“To test if we could see a day night rhythm in the utilization of IP spaces we used all ICMP records to generate a series of images that show the difference from daily average utilization per half an hour. We composed theses images to a GIF animation that clearly shows a day night rhythm. The difference between day and night is lower for US and Central Europe because of the higher number of “always on” Internet connections. Full resolution GIFs and single images are available for download here.“
#botnet last year some hacker folks mapped the largest and most comprehensive IPv4 census ever. More here…
The extrapolated size “If you added those, it would make for a total of 1.3 Billion used IP addresses“…
via Bruce Sterling
Above compiled by Rick Aschmann more info (including large scale version) here
h/t Heather Moore and Bruce Sterling
“modern rule of thumb? 15% of architecture is dedicated to circulation? Try @ nation scale: land grant rail corridors. ” via Meg Suder here
A plume of sediment at the mouth of the Elwha River. University of Washington scientists say the the largest dam removal project in U.S. history will unleash about 34 million cubic yards of sediment trapped for more than a century. (Photo by Tom Roorda)
via Yale Environment 360 here
David Pagel in a review for the LA Times wrote “the 51-year-old Japanese artist makes globalism look provincial — not quite quaint, but too limited a way of thinking about the big picture. Rather than asking visitors to see themselves as inhabiting a global village, Murakami invites us to enter a cosmic metropolis“…
Image and more info (the show runs through May 25th) via Blum & Poe here
“absolutely brilliant lecture” by Julian Raxworthy via Brian Davis aka faslanyc, here.
Mr. Raxworthy recently completed his final PhD milestone presentation at UQ in Brisbane. The dissertation is titled Glorious failure: the landscape architect in the entropic garden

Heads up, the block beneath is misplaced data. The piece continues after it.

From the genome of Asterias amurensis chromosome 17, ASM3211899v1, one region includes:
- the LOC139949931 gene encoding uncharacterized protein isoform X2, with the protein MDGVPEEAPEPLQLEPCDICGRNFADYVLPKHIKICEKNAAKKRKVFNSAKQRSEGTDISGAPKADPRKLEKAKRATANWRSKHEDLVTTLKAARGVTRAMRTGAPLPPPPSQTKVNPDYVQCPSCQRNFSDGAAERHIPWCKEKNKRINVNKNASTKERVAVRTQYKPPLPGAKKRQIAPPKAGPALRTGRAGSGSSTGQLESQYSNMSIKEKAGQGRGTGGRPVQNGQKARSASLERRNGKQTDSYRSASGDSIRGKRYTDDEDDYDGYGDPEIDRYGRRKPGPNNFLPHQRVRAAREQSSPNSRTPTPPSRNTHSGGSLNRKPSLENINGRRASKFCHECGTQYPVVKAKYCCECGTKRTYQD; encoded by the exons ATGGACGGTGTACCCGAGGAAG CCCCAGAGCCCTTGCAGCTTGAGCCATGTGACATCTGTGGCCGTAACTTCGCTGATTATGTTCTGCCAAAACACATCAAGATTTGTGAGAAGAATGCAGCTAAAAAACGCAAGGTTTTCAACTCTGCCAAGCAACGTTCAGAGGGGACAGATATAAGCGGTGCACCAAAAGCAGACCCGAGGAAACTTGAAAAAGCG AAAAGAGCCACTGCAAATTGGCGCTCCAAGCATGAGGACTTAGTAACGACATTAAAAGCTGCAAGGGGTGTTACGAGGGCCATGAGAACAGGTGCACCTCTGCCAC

. A quote “this research, three built landscape architecture case studies that were designed and managed over time are analyzed to determine the mechanisms used to encourage novelty. Gardening is proposed as a relevant model for landscape architecture to produce more novel design outcomes that gain qualities rather than lose them over time“.
Map of Religious Distribution in Belfast. Source: Max Planck Institute for Social Anthropology.
Rory Hyde recently published Design as Politics: (in) Belfast. In the post he sketches out some potential strategies, for how architecture may begin to move forward in a context, as explicitly post-conflict, as Belfast.
The strategies he proposes, though applied to Belfast, are he believes at least partially applicable anywhere and include: Comprehensive transition, Ninja move, Unsolicited architecture, Good buildings, Making mad ideas sane, Go through the wall.
He also provides a mild critique of the recent political geographic – authoritative (symptomatic of what Javier Arbona might contend is The Rise of the Darists), bent within architecture (esp: with regards to conflict/post-conflict regions). Mr. Hyde argues that architecture “is inherently propositional, and it needs to reclaim the ambition required to take the additional step. As architects stray further into political geography, the challenge going forward is to develop strategies for moving beyond analysis and into synthesis and proposition“.